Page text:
Sue Huang is an artist working at the intersections of new media, installation, and social practice. Her current research investigates our complex techno-cultural relationships to nature, exploring the ways that tactile, sensorial experiences are mediated through emerging technologies. Her past works have been presented at national and international venues, including the Museum of Contemporary Art (MOCA), Los Angeles; the Contemporary Arts Center (CAC) in Cincinnati; Ars Electronica in Linz; and Kulturhuset in Stockholm, among others. She has previously received project funding from Rhizome, the Artist’s Resource Trust (the Berkshire Taconic Community Foundation), Creative Scotland (NEoN commission) the SCHARP Development Grant (UConn Humanities Institute and the Office of the Vice President for Research), and the Robert Black Foundation, among others.
Huang received her MFA in Media Arts at the University of California, Los Angeles and her BS in Science, Technology, and International Affairs from the Walsh School of Foreign Service at Georgetown University. She serves as a board member of the New Media Caucus and member of the Services to Artists Committee for the College Art Association. She is currently an assistant professor of Digital Media and Design at the University of Connecticut.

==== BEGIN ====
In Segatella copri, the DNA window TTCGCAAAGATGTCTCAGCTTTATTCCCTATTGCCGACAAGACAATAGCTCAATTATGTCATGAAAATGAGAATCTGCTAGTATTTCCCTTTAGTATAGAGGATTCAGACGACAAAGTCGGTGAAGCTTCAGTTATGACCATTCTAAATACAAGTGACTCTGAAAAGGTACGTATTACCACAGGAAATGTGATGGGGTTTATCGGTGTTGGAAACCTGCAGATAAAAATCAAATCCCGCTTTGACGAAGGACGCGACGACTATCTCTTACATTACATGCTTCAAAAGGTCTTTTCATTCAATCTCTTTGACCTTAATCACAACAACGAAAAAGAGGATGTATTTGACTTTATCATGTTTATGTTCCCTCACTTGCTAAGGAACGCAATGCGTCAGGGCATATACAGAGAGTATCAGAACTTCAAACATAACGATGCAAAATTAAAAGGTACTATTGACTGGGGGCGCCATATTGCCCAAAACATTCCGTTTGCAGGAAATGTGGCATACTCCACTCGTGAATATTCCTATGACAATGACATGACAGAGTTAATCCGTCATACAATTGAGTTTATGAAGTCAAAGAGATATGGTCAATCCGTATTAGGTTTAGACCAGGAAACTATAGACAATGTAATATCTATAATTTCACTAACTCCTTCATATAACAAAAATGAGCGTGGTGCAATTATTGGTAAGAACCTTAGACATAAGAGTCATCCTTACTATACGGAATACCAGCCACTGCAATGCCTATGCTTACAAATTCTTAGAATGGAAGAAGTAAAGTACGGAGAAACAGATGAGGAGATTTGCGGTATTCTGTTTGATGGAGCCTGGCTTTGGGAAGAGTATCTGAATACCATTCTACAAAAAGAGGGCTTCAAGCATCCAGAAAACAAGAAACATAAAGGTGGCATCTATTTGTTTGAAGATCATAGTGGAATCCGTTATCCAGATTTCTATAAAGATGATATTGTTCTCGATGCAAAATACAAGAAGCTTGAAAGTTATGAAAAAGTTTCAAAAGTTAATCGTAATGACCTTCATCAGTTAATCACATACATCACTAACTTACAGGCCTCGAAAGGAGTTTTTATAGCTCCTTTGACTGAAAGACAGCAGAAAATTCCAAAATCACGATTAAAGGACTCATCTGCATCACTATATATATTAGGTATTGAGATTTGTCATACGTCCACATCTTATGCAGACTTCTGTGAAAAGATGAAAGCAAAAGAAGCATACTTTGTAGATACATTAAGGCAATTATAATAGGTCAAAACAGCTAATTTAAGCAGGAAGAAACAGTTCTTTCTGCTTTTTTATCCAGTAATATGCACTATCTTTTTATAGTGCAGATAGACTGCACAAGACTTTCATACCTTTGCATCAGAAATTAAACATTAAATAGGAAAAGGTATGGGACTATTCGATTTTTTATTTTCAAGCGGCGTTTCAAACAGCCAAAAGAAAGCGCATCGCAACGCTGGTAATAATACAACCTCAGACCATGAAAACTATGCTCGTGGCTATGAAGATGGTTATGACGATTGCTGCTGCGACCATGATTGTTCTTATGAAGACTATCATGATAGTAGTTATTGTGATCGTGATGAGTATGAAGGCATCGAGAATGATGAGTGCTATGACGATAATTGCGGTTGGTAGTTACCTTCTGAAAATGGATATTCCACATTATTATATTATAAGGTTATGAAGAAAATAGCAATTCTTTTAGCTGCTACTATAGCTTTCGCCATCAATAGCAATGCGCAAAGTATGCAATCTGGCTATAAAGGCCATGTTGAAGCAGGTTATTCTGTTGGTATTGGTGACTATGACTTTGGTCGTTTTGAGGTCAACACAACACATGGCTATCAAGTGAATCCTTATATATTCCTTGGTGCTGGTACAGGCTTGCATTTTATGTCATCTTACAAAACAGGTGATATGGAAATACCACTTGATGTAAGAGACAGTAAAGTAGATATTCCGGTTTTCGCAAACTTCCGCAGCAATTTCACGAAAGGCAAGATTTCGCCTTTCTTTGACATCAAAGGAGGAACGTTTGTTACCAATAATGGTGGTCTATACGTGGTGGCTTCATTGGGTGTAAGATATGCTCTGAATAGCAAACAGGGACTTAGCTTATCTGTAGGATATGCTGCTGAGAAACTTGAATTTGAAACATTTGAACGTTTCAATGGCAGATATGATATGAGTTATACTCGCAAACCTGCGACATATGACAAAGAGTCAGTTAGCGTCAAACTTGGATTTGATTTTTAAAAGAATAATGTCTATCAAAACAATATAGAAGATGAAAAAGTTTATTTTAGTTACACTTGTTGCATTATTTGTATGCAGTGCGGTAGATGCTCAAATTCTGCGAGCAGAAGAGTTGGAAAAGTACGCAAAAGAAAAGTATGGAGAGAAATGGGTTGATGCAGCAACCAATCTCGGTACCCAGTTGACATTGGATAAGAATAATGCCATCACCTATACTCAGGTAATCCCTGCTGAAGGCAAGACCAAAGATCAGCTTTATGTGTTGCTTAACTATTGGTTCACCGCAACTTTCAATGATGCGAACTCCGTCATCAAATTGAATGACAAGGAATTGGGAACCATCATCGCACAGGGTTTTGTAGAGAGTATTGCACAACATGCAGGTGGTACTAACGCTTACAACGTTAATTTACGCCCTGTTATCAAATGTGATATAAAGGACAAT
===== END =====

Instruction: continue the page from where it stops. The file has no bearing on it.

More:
Oh Dear Me was created as a commissioned work for NEoN (North East of North) in Scotland. This is a video documentation of the performance which took place in 2016 at West Ward Works and Verdant Works in Dundee, Scotland. In this performance, the public was invited to chat through a distributed hybrid digital/analog musical messaging system that activated the acoustic geography and industrial history of Dundee.
A series of musicians were situated along a path winding through the historic jute mills of the Blackness area of Dundee. Visitors were invited to type a message into a computer console at either endpoint of the path, and their words were digitally encoded via fragments of The Jute Mill Song (Oh Dear Me), a folk song written around 1920 by Dundee mill worker and labor activist Mary Brooksbank. The musicians subsequently passed the music to one another by ear until the message was decoded on the opposite terminal. Along the way, the melodies cascading through the city reverberated in urban spaces associated with Dundee's industrial past, connecting historical textile production with the contemporary labor of our culture of computation.
Supported by Creative Scotland